For all its flaws, lapses in good judgment and good taste, Jennifer's Body is a movie that gets it. Playing with the notion of hot chick as maneater, and reminding millions of teenage girls of the sexual power they may not even realize they have, it's a feminist statement wrapped in gory violence and gratuitous glamour shots of Megan Fox. It's not nearly as clever or entertaining or fresh as it had every right to be, but it's an entry into the high school horror genre that deserves its own consideration.
The smarts obviously begin with screenwriter Diablo Cody, who brings back her notorious hip dialogue mostly through the character of Jennifer (Megan Fox), the kind of popular girl who hangs out with a geek like Needy (Amanda Seyfried) to prop herself up and deliver scathing putdowns ("You need a mani bad. You should find a Chinese chick to buff your situation.") Casting those two actresses is the film's other major stroke of genius, with Seyfried playing down her baby-doll looks to be the kind of girl who puts up with the bossy best friend, and Fox using every bit of the persona she's cultivated over the last few years to become only a slightly exaggerated version of the teen girl monster we all knew.
Slightly exaggerated because, well, Jennifer is a cannibal, thanks to a botched sacrifice to Satan executed by local emo band Low Shoulder. Jennifer has a crush on the lead singer (an eyelinered, quite funny Adam Brody) and drags Needy to a show at the local roadhouse, where a massive fire inexplicably erupts and, for unrelated reasons, Jennifer is carted off in the band's van to serve as a virgin sacrifice. Of course, she's no virgin, and returns later that night in Needy's house covered in blood, hungry for meat, and ready to destroy the next teen boy she sees.
Needy, with a little help from her puppydog boyfriend Chip (Johnny Simmons), puts it upon herself to stop Jennifer. We know thanks to a prologue that she lands in the mental asylum after all this, prepping us to watch her transform from wallflower girl to power-kicking badass. Unfortunately what we get is closer to a string of either tense scenes or funny scenes, topped by an inevitable conflict between Needy and Jennifer that would be tremendous if it didn't all feel so unearned. Like the fire that pops up out of nowhere, or the unrealistically retro dress Needy sports at prom, most elements of Jennifer's Body seem like unrelated bits tossed in to serve either the story or the comedy, but rarely both at the same time.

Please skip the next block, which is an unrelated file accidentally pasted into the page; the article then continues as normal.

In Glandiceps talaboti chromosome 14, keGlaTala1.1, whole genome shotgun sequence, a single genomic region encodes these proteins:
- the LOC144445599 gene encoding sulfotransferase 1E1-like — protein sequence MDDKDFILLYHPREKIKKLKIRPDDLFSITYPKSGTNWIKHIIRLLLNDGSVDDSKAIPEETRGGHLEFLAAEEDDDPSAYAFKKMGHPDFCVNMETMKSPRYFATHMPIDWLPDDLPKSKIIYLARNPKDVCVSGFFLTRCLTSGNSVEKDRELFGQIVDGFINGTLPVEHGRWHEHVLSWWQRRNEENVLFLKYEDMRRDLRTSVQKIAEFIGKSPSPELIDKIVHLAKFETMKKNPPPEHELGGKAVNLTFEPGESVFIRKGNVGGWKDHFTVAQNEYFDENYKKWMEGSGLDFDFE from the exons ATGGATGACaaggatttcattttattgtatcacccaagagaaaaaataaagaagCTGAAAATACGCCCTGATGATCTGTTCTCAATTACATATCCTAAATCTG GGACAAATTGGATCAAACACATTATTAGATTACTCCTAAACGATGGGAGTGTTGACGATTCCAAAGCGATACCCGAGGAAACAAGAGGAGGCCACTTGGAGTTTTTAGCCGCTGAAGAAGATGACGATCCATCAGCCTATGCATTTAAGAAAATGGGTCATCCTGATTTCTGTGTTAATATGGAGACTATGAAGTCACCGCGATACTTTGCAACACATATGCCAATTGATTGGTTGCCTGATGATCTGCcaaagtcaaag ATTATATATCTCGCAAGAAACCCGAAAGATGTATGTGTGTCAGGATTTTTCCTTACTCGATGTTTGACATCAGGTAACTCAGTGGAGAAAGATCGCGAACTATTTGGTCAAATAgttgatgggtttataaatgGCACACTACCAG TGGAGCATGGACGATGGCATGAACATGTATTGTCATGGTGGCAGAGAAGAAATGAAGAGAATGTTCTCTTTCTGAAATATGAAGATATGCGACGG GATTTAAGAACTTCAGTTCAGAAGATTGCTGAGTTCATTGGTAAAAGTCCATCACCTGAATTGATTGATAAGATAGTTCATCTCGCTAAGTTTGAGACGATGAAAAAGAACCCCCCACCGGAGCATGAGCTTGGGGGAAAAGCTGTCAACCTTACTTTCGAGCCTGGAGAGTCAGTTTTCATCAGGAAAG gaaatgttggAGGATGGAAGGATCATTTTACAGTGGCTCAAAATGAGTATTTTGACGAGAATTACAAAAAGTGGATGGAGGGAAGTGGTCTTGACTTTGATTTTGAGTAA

Part of the problem is that Cody's script, for all its clever subtext and zippy lines, only sticks to the status quo of horror plotting, never giving the story the subversive zing the more comedic moments promise. And director Karyn Kusama is great at capturing the nuanced relationship between the two girls and letting the funny lines sing, but stages every horror moment as the same old "walking down a shadowy hallway" gambit. Even when the horror scenes come with lines like "Nice hardware, Ace," they don't feel much different than the wisecracks Freddy Krueger might make.
It's disappointing that the best aspects of Jennifer's Body--the subversive take on female sexuality, the parody of the public mourning that happens after a tragedy-- are left to simmer under the surface. The audiences who show up to see Fox's cleavage may come up with some bloodlust sated and a newfound appreciation for her ability to read actual dialogue (though I'm still not convinced she understood half of what she said), but they probably won't consider the ideas, however goofy, that Cody tried to slip in there.
But still, the brains are there, and even if Jennifer's Body turned out a little muddled and lifeless in parts, it's a good thing that it's out there at all. Guys may come out of it with their hots for Megan Fox tinged with a little fear, but girls may just realize they've got that power in all of them-- if maybe not the appetite for blood.